Night Shift: Reality Testing


“Hey Dr. Plaster, we have a problem in Room 12,” the resident said taking a deep breath while shaking his head.

“What’s up?”


“It’s a middle aged guy with a straight forward STEMI.”

“Is he crashing?” I interrupted. “Can you handle it?  What are you doing standing here?”

“No. He’s actually pretty stable.”


“Then call the cath team and get him out of here. Pronto!  You know how to handle that. What’s the problem?”

“He doesn’t think he is having a heart attack. He says it’s just a ‘tummy ache’ that he gets every time he rides his bike lately.”

“What?”  He almost had my full attention now. “Show him the EKG and explain to him…”

“He thinks he’s 12-years-old,” the resident said interrupting me giving a pained look.


“Wait, wait, wait!  What?  Is he having a psychotic break?”

“I don’t think so,” the resident said with a shrug. “It’s really weird, though. He presented to the Peds ER first complaining of a belly ache. They took one look at him and sent him over here. But he keeps telling everyone he’s just a kid and belongs over there. He even insisted on wearing one of the Peds hospital gowns. You know the ones with dinosaurs on them. He got kind of afraid when they rolled him over here.”

“He’s not a sexually precocious 12-year-old who just looks like a middle aged guy, is he?”  I was starting to get really confused.

“My first husband thought he was a sexually precocious 18-year-old for 25 years of our marriage,” the charge nurse said after overhearing our conversation. “That why I canned his a…”

“Thank you for your non-helpful opinion,” I said cutting her off. “He’s having a psychotic break,” I said turning to the resident. “Does he have a guardian?  If not, get psych down here to certify him and get him to the cath lab before you have a crashing 12-year-old on your hands.”

“Well, that’s what’s strange, Dr. Plaster. He’s here with his wife. They’ve been married for 20 plus years. She claims he is perfectly sane. He’s never seen a psychiatrist. She claims he doesn’t have hallucinations, delusions or suicidal ideation of any kind. Well, he did join the Boy Scouts. But when they found out that he wanted to be a scout and not a scout master, they thought it was kind of creepy and refused to let him join.”

“Well, he’s having delusions now,” I said pedantically, “If he thinks he’s 12-years-old.”

“I… I understand how you feel about this, Dr. Plaster,” said the resident. “But how do I say this without seeming to insult to your age?  It’s a different time now than when you began your practice a few years ago.”  I saw the charge nurse bend over and start walking like she was using a cane.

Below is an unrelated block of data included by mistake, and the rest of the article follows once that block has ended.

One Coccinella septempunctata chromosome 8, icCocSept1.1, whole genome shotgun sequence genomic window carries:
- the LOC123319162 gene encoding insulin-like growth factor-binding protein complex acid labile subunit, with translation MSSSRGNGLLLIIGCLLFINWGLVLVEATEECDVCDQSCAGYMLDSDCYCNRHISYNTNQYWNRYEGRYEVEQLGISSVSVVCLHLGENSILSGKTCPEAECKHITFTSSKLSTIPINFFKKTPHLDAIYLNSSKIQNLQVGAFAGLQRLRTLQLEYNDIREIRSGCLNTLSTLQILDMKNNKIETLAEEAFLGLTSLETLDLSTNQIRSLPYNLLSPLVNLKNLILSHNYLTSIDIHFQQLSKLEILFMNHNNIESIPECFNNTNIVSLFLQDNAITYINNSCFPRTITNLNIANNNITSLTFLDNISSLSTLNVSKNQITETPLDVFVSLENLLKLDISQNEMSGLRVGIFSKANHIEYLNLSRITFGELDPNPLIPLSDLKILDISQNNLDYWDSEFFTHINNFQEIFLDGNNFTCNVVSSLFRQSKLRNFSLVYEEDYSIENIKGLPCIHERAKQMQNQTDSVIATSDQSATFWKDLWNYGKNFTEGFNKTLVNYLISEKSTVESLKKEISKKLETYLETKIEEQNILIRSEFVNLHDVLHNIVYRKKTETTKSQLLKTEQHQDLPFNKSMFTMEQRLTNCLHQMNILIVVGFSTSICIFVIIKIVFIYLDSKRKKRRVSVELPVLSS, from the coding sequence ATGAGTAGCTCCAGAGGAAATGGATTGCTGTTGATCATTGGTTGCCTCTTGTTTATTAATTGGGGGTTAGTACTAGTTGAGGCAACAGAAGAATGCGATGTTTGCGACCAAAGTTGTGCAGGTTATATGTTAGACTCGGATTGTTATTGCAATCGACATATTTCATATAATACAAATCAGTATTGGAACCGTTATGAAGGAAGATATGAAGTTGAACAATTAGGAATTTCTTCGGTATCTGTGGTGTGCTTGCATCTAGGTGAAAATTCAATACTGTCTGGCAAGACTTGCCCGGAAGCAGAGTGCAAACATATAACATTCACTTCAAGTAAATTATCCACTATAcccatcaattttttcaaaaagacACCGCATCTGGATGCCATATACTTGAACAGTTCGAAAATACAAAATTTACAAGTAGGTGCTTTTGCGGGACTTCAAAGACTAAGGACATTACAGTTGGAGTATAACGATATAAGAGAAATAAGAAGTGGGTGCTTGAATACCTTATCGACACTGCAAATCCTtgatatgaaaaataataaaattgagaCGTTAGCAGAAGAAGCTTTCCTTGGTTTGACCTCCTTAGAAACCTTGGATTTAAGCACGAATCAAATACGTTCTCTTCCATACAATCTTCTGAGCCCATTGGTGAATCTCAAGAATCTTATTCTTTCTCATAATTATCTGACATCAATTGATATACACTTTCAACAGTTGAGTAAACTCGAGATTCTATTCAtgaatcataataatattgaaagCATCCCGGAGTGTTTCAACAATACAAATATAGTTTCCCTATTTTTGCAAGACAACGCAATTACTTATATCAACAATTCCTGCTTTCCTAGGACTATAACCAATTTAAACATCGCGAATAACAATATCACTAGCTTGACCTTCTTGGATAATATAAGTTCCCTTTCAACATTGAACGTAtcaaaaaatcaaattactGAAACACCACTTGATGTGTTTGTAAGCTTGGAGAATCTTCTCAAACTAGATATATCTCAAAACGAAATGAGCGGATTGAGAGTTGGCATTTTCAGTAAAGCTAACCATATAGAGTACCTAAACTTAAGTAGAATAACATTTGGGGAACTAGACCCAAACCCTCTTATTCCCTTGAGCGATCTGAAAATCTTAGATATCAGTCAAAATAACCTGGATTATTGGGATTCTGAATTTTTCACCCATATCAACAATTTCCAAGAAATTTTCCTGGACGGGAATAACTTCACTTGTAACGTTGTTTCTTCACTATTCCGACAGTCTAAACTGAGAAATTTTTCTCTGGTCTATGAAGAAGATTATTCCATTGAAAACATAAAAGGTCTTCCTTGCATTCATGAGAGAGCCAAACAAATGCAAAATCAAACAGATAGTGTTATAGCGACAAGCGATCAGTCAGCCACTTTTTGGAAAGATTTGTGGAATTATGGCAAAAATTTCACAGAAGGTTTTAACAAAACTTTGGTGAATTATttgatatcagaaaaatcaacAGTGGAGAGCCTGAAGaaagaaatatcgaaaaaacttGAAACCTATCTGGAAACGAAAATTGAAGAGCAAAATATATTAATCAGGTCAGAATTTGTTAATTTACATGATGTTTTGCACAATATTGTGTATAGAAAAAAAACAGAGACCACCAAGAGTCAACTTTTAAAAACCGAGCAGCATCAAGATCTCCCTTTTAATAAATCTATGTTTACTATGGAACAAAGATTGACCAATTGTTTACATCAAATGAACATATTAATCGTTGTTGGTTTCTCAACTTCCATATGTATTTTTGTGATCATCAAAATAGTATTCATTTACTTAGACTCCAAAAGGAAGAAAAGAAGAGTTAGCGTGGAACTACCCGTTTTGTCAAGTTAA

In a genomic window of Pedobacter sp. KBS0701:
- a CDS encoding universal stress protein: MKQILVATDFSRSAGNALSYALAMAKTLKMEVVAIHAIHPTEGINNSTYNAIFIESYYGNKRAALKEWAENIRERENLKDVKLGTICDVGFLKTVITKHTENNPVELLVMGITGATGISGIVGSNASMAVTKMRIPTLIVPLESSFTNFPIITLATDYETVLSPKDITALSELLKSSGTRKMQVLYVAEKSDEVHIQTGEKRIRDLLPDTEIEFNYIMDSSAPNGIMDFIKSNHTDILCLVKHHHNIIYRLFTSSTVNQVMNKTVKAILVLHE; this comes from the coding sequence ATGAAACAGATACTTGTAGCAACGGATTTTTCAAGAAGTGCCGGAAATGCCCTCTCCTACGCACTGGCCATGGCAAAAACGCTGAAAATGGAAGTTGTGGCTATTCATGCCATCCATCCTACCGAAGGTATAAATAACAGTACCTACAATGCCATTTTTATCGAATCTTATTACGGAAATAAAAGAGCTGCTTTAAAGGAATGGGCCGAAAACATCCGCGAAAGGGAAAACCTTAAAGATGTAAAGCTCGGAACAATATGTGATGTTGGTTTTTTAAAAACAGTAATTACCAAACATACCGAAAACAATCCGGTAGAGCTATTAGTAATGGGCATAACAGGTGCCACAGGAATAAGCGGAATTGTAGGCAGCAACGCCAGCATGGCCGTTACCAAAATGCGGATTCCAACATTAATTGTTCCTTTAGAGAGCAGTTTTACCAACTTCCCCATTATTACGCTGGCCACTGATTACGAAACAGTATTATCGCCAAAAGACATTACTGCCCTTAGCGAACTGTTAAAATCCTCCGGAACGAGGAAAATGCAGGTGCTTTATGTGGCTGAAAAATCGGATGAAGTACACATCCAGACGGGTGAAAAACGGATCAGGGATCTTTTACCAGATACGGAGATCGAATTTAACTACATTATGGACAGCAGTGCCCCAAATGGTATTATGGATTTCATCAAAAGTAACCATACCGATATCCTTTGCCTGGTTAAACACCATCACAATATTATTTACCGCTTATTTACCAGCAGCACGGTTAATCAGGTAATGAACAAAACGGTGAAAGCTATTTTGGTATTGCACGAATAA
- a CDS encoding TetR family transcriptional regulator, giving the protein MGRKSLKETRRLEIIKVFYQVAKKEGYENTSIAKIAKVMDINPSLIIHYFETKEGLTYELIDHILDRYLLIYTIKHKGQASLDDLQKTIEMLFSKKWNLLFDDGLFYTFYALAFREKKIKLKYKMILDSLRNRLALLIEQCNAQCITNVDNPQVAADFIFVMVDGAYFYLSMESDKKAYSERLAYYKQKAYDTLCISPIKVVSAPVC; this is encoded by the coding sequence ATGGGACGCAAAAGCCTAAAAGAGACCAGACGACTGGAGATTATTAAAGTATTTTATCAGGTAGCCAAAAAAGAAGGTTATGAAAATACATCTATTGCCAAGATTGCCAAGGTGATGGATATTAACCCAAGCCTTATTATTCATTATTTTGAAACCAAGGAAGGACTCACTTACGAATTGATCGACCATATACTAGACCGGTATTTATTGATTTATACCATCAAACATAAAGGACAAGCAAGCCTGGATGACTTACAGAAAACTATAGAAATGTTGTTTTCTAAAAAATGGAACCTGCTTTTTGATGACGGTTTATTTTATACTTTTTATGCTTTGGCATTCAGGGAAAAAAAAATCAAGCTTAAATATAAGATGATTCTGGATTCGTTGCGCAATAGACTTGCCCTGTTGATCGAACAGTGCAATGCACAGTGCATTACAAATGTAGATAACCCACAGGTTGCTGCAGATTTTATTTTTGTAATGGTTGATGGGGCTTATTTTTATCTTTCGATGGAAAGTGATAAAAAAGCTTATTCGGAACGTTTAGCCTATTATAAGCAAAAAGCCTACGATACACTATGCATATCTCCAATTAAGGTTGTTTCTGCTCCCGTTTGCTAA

“Very funny,” I said smirking at her mocking me. “How old is he actually?”

“Fifty-five,” the resident said. “But he really believes that you are only as old as you feel.”

“Oh, come on,” I huffed. “That’s just a slogan to sell vitamins to old geezers.”

The charge just pointed to me as I glared silently at her.

“Dr. Plaster…I talked at length to him about this. He knows his body is 55-years-old.”        “How is that not delusional thinking?” I said. “Isn’t that the very definition of a delusion, thinking something that in reality is not true?  If we don’t have a hard reality to deal with, how is psychiatry supposed to help anyone?  If a patient presents to a psychiatrist thinking that he is the President of the United States, should we convince him otherwise or play ‘Hail to the Chief’?”

“But he feels that “he”, the true person inside of the body, is only 12. It’s his reality. Do you acknowledge that?”

“Ok, I get it, it’s 2021. And I’m an old dog. But this is not a new trick I care to learn. His body, which we are treating, not his feelings, is 55-years-old and has partially obstructed coronary arteries. Now go in there and give him the Boy Scout handshake and tell him that we will give him the First Aid merit badge if he goes to the cath lab. And if he doesn’t he will never make Life Scout, let alone Eagle.”

“Please don’t mock him, Dr. Plaster,” the resident said sympathetically. “These seem to be deeply held beliefs on his part. He deserves your respect as a person, even if you don’t agree with him.”

“I’m…truly sorry,” I said sincerely. “I shouldn’t have said that.”

“He thinks that we should be able to treat his body in a way that would somehow make it more like a 12-year-old that he feels like inside. He thinks he has too many ‘grown man hormones’ and he would be just fine if we treated him with some kind of hormone blocking agents.”